MotoMatters.com is delighted to feature the work of iconic MotoGP writer Mat Oxley. Oxley is a former racer, TT winner and highly respected author of biographies of world champions Mick Doohan and Valentino Rossi, and currently writes for Motor Sport Magazine, where he is MotoGP correspondent. We are featuring sections from Oxley's blogs, which are posted in full on the Motor Sport Magazine website.
One MotoGP season – more than a thousand crashes
During 2016 there were more than a thousand crashes in a MotoGP season for the first time in the sport’s history. What does this tell us about what’s going on?
There are two ways to judge how a rider and his motorcycle are working together: how many times the rider ends up on the podium and how often he ends up in the gravel.
Inevitably, the two stats tend to be diametrically opposed. And rarely more so than in 2003 when Alex Barros scored one podium from 16 races at the cost of crashing his factory Yamaha YZR-M1 14 times.
Working out the sum of that glory-versus-disaster equation was an epiphany for Yamaha’s embattled race bosses; it was the moment when they realised they better get serious and spend some proper money to build the best bike and buy the best rider, or otherwise take the M1 home to Hamamatsu and never come back.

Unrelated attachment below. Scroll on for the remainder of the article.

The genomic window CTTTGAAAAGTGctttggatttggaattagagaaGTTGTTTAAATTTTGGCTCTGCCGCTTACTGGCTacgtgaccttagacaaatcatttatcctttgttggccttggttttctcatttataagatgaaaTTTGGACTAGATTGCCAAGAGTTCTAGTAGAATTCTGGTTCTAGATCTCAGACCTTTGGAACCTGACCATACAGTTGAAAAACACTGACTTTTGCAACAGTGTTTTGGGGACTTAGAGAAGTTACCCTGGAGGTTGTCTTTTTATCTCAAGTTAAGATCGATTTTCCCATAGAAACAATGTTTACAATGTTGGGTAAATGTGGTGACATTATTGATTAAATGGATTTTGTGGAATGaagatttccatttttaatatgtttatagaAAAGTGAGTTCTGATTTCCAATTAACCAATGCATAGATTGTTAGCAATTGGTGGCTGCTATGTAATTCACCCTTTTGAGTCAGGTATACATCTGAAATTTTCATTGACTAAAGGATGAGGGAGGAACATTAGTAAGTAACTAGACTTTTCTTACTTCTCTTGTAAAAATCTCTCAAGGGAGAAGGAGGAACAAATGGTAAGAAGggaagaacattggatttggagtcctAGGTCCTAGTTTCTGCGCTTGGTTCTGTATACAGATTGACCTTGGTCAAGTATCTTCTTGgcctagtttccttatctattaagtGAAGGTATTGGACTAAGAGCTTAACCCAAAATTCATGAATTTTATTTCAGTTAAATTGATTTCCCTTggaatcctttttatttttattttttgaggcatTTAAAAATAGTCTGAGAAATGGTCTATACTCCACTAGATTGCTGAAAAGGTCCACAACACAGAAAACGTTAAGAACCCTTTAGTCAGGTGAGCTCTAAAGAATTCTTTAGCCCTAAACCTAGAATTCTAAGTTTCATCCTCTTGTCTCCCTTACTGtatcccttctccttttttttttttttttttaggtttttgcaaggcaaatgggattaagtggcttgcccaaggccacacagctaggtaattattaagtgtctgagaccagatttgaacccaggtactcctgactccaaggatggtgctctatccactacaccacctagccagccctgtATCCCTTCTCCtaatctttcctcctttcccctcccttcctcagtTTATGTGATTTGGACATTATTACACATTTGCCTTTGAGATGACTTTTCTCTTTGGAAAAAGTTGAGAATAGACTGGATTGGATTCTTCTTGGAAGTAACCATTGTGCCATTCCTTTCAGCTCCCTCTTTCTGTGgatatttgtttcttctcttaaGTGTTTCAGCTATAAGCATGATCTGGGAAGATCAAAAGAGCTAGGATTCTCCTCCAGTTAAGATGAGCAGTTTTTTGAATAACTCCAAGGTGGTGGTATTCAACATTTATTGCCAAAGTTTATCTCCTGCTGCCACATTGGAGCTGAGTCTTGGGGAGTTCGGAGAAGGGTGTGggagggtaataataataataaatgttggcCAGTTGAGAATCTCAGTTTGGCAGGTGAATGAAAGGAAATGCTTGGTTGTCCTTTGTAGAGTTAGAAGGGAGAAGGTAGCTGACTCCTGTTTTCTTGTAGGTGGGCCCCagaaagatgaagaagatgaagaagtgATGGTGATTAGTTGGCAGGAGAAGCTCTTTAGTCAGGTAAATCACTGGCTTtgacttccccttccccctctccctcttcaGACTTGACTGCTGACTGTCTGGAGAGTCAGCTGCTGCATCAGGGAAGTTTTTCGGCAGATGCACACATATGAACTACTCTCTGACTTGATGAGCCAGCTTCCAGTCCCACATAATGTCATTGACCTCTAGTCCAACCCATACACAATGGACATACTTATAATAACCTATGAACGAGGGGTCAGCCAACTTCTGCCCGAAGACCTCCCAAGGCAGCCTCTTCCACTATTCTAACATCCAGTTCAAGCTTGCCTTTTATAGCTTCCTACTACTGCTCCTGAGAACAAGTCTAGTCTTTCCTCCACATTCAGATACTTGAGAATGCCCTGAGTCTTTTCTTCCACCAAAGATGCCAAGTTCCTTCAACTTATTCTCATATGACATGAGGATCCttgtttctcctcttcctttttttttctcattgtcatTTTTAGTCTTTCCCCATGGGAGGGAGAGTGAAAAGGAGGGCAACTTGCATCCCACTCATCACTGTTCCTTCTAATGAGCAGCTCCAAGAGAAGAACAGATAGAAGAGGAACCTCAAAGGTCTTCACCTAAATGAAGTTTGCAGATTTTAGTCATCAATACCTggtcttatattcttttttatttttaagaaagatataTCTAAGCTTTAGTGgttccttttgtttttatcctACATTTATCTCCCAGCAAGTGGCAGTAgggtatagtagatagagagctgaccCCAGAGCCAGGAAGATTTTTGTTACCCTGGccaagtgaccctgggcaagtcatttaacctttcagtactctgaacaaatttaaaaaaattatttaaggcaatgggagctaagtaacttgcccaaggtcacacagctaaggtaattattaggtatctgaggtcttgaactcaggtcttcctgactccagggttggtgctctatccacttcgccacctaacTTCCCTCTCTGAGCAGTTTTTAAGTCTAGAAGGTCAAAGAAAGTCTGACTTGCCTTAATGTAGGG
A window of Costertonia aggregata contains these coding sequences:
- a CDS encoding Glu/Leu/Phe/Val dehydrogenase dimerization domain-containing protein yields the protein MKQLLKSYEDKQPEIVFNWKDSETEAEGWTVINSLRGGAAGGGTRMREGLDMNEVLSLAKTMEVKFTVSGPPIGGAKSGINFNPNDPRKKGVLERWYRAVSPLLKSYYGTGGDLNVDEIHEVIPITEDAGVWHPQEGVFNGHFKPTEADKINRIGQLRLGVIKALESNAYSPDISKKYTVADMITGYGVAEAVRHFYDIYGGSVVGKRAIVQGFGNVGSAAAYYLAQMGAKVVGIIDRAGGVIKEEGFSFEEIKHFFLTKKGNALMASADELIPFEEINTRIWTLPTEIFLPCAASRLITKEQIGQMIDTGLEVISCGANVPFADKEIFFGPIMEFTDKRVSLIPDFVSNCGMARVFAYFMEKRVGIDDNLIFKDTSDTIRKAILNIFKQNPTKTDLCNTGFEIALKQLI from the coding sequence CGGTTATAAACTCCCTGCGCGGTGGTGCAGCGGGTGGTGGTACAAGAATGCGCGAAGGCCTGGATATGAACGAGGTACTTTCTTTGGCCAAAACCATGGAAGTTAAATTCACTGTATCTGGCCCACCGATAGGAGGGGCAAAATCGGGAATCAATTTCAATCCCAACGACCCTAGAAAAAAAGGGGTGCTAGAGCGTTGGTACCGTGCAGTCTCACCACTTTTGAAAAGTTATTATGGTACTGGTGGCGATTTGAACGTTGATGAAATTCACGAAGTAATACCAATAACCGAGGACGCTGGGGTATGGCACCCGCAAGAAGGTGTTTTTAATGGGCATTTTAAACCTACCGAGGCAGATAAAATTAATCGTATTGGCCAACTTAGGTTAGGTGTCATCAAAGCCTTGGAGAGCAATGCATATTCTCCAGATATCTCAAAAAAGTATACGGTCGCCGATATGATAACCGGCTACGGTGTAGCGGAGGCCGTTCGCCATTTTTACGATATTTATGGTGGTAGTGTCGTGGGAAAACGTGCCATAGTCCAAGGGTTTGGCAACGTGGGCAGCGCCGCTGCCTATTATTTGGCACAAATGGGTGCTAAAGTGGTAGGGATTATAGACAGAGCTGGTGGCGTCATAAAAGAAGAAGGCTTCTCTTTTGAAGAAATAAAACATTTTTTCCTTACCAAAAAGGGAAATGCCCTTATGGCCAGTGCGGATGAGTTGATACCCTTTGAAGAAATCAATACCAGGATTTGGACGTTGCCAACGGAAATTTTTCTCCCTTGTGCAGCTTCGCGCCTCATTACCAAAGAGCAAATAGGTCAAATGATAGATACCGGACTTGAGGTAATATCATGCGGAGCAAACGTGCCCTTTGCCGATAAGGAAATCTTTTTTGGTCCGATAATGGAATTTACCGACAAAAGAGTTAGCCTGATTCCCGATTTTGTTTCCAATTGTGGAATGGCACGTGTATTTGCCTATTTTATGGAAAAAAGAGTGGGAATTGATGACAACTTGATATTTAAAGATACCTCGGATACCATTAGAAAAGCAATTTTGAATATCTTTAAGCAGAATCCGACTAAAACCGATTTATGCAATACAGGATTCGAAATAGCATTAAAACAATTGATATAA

In 2004 Masao Furusawa’s big-bang engine, Jeremy Burgess’s chassis tweaks and Valentino Rossi’s sublime riding gave Yamaha a very different sum-total: nine race wins, two further podiums and a world championship at the cost of just four tumbles. (A crash-rate nevertheless fourfold Rossi’s 2003 accident rate when he rode Honda’s brilliant RC211V.)
During his first sojourn at Yamaha, Rossi crashed his M1 on average 4.5 times each season. When he defected to Ducati he suffered much like Barros had done eight years later: Rossi dumped the Desmosedici 12 times during 2011, an almost threefold increase, for the sake of one podium.
So you see how the glory-versus-disaster equation often adds up to the truth; which underlines the value of the annual crash report published by Dorna and motogp.com.
Read the rest of Mat Oxley's blog on the Motor Sport Magazine website.